The IMF and World Bank will convene in Morocco on Monday for the first time in 50 years. Pressure is mounting on these institutions to adapt in order to better assist developing countries that are suffering from debt and climate change.
Every three years, the International Monetary Fund and World Bank host their annual meeting of finance ministers and governors of central banks outside their Washington headquarters.
It was originally scheduled to take place in 2021 in Marrakesh in southern Morocco, but the Covid epidemic caused the event to be postponed twice. The authorities decided the event could proceed despite a strong earthquake that struck the area south of Marrakesh last month and left roughly 3,000 people dead.
The Question of Africa and Aid to Morocco
The last time the IMF and World Bank met in Africa was in 1973, when Kenya hosted the gathering and other countries were still governed by colonial powers. Half-century later, the continent still faces many difficulties, including war, a string of military takeovers, extreme poverty, and natural calamities.
IMF Managing Director Kristalina Georgieva stated in a speech last week in Abidjan that “a prosperous Africa is necessary for a prosperous world economy in the twenty-first century.”
According to Georgieva, this symbolic action by the IMF and World Bank will give Africa a “stronger voice” by adding a third seat to their executive boards. The most difficult problems, however, involve money.
The major donors oppose a capital increase since it would require them to contribute more money and give rising nations like China and India more sway.
However, following the earthquake in Morocco, the IMF authorised a $1.3 billion loan to “help strengthen its preparedness and resilience against natural disasters”. Morocco has a history of borrowing and has used credit and loans to weather economic downturns, most recently when the pandemic severely hurt exports and the tourism industry.
However, the World Bank is anticipated to confirm plans to increase lending by $50 billion over the following ten years by making modifications to its balance sheet. Ajay Banga, the president of the World Bank, wants to go much further and increase capacity by $100 billion or possibly $125 billion with aid from rich nations.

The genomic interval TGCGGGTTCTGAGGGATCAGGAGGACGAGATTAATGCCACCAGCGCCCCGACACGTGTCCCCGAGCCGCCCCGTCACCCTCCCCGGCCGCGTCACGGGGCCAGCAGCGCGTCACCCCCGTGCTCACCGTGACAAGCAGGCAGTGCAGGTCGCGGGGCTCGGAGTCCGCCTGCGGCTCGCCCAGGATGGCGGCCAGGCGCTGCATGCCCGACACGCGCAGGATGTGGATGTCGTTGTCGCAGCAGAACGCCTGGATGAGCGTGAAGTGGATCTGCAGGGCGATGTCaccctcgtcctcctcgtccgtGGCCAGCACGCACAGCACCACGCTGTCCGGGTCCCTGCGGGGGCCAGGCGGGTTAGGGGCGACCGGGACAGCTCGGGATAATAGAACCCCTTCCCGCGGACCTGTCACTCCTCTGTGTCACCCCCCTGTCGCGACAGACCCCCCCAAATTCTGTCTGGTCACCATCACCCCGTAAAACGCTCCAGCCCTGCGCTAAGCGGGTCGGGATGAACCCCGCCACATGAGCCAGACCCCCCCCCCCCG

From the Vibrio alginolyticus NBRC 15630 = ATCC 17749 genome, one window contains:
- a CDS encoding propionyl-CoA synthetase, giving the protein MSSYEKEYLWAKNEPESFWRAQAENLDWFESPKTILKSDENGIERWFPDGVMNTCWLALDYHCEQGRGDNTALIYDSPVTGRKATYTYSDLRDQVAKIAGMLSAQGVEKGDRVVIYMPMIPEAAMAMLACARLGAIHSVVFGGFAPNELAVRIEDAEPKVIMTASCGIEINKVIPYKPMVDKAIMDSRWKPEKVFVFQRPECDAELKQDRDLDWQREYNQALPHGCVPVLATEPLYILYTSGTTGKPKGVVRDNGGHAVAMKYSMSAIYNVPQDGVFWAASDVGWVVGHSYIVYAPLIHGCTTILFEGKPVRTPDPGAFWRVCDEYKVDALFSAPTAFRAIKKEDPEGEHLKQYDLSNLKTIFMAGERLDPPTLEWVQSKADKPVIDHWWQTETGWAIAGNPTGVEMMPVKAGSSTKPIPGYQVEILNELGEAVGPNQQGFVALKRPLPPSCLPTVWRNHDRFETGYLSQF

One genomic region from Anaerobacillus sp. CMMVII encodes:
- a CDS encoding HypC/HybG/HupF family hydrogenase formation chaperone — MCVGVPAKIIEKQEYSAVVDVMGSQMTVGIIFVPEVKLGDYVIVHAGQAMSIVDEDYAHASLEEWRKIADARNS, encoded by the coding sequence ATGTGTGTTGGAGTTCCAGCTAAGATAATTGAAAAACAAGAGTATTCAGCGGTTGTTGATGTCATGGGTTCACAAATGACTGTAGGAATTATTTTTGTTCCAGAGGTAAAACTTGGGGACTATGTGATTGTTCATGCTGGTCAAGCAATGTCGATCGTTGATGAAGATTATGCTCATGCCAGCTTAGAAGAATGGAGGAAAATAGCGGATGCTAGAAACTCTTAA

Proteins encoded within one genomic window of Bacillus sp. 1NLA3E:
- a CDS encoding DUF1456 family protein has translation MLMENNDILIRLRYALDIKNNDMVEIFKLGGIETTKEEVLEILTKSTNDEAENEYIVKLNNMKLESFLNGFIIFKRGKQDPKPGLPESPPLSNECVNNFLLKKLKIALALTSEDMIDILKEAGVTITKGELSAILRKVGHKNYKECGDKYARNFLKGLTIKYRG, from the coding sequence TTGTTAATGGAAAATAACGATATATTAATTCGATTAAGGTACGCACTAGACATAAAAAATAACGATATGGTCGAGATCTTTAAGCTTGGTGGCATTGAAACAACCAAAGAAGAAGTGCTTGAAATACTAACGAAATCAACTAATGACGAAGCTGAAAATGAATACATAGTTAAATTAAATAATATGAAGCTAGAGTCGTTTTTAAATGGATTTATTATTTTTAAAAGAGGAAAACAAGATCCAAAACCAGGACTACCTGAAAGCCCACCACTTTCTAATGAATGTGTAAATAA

But it’s unlikely that the matter will be resolved in Marrakech. The meetings might be used by the international lenders to update their quota arrangements.
The quotas, which are based on economic performance, define a country’s financial contribution to the IMF, voting power, and the maximum amount of loans it is eligible to receive.
Other Concerns over Measures taken by IMF and World Bank-
To pressure the Washington-based institutions to take decisive action against climate change and debt, activists intend to conduct a march in Marrakesh.
According to NGOs, the IMF and World Bank’s austerity-focused measures are merely growing the gap between the rich and the poor in emerging countries. Campaigners argue that global lenders should instead concentrate on forgiving the debts of the world’s poorest countries and levying taxes on the wealthy.
According to Oxfam, over the next five years, public spending will have to be reduced by a total of $229 billion in 57 percent of the world’s poorest nations.
The executive director of Oxfam International, Amitabh Behar, stated that the IMF and World Bank were visiting Africa for the first time in decades with the same tired message.
According to Behar, Poor countries are being forced to follow a starvation diet which involves spending cuts, driving up inequality and suffering.